36 Firms Delisted from Stock Market in Five Years – See List

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• Five more undergoing delisting process, says NGX

A total of 36 companies have delisted from the Nigerian stock market between May 2016 and May 2021, even as five more are currently undergoing delisting process.

The latest data collated from Nigerian Exchange Limited showed that 23 were forced to delist, nine delisted voluntarily and four exited the Exchange as a result of mergers.

A compulsory or regulatory delisting occurs when a company is forced to delist itself from an exchange because it fails to meet the listing requirements mandated by the exchange. Voluntary delisting occurs when a company decides to remove all its shares from the exchange and make it unavailable for trading.

In what is the latest delisting from the Nigerian stock market, 11 Plc, formerly Mobil Oil Nigeria Plc, voluntarily exited the NGX following a resolution passed at the Annual General Meeting last year in favour of the proposal to delist its 360,595,262 ordinary shares listed on the bourse.

“The purpose of delisting is to enable the company explore strategic opportunities, alliances and collaborations that can bolster earnings and/or provide synergised benefits with little or no regulatory obligations,” the company said in February this year.

The Exchange recorded three delistings last year, namely Continental Reinsurance Plc (voluntary): Anino International Plc (regulatory) and Cement Company of Northern Nigeria Plc (after merging with BUA Cement Plc).

In 2019, Dangote Flour Mills Plc (voluntary), Diamond Bank Plc (merged with Access Bank Plc), First Aluminium Nigeria Plc (voluntary), Fortis Microfinance Bank Plc (regulatory), Great Nigeria Insurance Plc (voluntary), Newrest ASL Nigeria Plc (voluntary) and Skye Bank Plc (regulatory) were delisted from the exchange.

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Four companies were delisted in 2018, namely Seven-Up Bottling Company Plc (voluntary), Paints and Coatings Manufacturers Nigeria Plc (voluntary), African Paints (Nigeria) (regulatory) and Afrik Pharmaceuticals Plc (regulatory).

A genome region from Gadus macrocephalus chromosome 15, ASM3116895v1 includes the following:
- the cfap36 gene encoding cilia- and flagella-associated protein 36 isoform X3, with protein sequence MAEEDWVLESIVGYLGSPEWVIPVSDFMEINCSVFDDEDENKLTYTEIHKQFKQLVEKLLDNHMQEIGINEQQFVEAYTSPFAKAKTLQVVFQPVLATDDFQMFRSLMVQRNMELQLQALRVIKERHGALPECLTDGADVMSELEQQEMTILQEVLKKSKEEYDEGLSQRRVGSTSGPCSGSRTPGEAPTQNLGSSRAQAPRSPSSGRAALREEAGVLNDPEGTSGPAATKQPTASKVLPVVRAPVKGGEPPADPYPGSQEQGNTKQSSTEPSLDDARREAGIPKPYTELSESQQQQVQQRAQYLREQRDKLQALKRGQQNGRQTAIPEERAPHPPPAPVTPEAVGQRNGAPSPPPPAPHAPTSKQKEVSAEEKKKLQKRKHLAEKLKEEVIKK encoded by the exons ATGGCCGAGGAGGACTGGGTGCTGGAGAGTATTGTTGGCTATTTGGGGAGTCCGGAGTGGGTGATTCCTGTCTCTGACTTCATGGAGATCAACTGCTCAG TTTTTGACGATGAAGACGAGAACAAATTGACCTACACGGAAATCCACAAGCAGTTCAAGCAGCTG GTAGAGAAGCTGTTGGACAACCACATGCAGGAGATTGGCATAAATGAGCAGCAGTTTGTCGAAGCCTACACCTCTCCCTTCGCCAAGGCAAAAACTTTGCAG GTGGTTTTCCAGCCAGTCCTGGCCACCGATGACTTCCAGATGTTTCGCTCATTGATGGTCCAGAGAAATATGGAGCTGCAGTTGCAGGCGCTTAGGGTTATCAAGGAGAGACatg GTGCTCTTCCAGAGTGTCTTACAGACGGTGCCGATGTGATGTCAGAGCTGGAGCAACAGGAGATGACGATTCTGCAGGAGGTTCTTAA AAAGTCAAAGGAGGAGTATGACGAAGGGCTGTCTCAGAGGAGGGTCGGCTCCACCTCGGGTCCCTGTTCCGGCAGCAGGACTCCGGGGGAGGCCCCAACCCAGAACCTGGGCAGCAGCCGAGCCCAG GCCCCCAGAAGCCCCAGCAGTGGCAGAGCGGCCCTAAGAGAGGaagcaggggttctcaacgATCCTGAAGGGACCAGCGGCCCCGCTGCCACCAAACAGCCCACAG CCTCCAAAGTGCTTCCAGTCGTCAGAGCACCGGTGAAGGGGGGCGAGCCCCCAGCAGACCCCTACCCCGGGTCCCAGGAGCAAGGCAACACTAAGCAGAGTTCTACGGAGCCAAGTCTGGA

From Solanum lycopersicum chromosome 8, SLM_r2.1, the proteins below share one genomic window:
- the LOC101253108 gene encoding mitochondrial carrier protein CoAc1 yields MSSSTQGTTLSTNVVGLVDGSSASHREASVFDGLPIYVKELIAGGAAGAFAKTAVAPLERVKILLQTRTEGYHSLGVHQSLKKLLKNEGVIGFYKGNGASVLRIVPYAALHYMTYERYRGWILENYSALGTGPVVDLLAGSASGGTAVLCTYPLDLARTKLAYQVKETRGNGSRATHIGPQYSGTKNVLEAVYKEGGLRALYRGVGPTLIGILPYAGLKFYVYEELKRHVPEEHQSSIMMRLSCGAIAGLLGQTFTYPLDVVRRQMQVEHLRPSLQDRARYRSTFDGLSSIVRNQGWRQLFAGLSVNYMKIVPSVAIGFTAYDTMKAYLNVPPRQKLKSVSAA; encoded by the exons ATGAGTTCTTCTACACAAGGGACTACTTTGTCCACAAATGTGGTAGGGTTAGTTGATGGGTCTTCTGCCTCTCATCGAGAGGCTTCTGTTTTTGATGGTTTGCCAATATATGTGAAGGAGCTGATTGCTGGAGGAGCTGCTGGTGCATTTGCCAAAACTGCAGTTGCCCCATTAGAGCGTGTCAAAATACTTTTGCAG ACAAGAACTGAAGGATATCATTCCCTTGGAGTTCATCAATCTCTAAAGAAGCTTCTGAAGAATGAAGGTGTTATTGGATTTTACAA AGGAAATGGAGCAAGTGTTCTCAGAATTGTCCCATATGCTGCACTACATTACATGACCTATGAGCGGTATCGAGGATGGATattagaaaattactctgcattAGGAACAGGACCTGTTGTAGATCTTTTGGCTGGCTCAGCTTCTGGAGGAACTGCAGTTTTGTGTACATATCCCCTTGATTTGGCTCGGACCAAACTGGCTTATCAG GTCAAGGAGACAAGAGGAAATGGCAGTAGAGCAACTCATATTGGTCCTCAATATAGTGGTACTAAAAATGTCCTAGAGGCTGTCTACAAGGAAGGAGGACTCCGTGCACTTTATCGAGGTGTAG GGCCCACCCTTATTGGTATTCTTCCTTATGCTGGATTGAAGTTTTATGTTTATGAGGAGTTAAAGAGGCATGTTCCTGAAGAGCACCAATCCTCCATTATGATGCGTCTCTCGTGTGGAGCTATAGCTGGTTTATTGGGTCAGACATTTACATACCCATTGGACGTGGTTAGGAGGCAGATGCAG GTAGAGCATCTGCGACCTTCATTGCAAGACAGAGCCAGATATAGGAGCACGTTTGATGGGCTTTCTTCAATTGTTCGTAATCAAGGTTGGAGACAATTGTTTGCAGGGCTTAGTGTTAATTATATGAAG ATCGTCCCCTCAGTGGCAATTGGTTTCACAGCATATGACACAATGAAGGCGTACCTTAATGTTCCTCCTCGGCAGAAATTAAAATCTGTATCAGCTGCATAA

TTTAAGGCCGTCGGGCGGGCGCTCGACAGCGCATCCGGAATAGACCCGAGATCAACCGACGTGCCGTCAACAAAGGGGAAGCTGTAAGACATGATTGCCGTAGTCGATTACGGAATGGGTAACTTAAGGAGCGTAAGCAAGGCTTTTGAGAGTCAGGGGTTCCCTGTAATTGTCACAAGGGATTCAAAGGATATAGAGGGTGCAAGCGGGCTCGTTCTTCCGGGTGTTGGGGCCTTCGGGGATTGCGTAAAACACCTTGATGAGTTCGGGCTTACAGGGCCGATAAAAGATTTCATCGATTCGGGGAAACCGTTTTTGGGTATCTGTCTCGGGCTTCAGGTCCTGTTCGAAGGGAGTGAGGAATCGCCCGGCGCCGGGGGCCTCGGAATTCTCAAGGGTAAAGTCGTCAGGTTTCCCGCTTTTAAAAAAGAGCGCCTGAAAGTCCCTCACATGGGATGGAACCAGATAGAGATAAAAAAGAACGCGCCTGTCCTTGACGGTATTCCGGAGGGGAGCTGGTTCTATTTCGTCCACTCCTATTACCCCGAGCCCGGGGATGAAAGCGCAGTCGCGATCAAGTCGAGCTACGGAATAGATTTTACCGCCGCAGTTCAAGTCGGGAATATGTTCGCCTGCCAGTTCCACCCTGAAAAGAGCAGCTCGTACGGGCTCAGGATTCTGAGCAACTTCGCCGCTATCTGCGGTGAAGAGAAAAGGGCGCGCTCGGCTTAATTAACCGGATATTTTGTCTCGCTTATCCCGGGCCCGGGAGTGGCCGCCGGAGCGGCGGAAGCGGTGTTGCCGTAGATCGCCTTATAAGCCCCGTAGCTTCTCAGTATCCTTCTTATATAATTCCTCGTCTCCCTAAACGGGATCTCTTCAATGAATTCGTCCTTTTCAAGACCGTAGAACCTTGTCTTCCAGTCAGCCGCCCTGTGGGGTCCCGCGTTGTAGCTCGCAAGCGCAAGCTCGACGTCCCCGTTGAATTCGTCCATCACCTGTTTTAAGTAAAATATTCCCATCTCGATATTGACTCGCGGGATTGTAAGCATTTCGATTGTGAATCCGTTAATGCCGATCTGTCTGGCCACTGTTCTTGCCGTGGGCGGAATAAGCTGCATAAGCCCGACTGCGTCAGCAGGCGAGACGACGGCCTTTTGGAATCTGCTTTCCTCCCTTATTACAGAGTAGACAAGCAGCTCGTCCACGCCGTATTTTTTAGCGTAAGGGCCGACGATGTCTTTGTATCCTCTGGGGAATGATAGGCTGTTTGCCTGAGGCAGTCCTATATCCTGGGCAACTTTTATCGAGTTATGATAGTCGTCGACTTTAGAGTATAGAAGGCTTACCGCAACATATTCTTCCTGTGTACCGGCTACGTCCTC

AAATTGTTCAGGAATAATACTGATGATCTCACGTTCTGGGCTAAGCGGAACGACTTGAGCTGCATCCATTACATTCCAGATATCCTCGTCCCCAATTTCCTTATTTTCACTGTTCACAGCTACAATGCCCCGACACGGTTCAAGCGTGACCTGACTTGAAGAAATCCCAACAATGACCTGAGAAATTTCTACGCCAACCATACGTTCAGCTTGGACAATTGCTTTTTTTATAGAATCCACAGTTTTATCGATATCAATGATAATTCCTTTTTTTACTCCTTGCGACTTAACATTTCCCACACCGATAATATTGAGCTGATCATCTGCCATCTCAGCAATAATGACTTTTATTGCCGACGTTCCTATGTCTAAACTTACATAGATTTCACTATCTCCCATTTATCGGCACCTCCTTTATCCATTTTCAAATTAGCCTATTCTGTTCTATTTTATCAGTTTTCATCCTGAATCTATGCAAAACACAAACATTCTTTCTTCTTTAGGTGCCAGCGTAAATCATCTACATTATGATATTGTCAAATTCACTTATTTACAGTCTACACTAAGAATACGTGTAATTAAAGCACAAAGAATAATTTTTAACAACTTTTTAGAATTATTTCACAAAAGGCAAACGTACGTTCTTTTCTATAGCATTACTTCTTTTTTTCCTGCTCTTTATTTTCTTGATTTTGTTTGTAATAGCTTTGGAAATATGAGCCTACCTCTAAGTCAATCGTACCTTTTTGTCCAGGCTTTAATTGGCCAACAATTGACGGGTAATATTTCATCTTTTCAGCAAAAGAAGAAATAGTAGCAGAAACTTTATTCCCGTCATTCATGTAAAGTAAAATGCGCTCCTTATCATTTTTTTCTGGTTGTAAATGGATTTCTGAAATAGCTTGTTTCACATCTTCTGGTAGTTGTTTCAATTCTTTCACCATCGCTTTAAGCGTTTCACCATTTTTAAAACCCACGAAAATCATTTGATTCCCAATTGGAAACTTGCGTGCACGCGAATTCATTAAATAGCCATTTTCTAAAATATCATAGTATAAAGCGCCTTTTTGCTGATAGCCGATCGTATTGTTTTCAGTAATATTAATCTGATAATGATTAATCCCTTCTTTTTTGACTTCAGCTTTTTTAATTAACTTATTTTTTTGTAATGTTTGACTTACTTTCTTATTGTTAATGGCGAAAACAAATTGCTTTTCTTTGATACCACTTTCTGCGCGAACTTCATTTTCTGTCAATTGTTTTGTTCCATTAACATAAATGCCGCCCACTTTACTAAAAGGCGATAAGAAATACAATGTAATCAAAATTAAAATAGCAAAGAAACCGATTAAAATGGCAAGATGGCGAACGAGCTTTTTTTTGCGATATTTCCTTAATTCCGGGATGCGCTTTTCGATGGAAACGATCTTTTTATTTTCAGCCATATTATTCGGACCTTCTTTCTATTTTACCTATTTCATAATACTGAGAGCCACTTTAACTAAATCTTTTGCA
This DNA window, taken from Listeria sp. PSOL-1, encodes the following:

The companies that left the stock market in 2017 were Ashaka Cement Plc (merged with Lafarge Africa Plc), Avon Crown Caps and Containers Plc (voluntary), Beco Petroleum Products Plc (regulatory), Mtech Communications Plc (regulatory), MTI Plc (regulatory), and UTC Plc (regulatory).

In 2016, 14 companies were forced to delist, namely ADSwitch Plc, Alumaco Plc, Constain (W.A) Plc, G. Cappa Plc, Investment & Allied Insurance Plc, IPWA Plc, Jos International Breweries Plc, Lennards (Nigeria) Plc, Navitus Energy Plc, Nigerian Ropes Plc, P.S Mandrides & Company Plc, Premier Breweries Plc, Rokanna Plc and West African Glass Industries Plc.

Vono Products Nigeria Plc also left the stock market that year following the merger with Vitafoam Nigeria Plc.

The NGX said last Friday that five companies “are undergoing the Delisting Process (regulatory/voluntary)”, adding that it had approved for NGX Regulation Limited to proceed with the process.

The companies are Evans Medical Plc, The Tourist Company of Nigeria Plc, Nigerian German Chemicals Plc, Roads Nigeria Plc and Unic Diversified Holdings Plc.

The Director-General, Securities and Exchange Commission, Mr Lamido Yuguda, said the commission had been working collaboratively with the Exchange, adding that it would continue to support the NSE to grow the market capitalisation and reduce the incidence of delisting.

“We will ensure that the market develops into what Nigeria truly needs,” he said at the enlightenment tour of the Committee on Capital Market and Institutions, House of Representatives and the SEC to the Exchange.

The Punch

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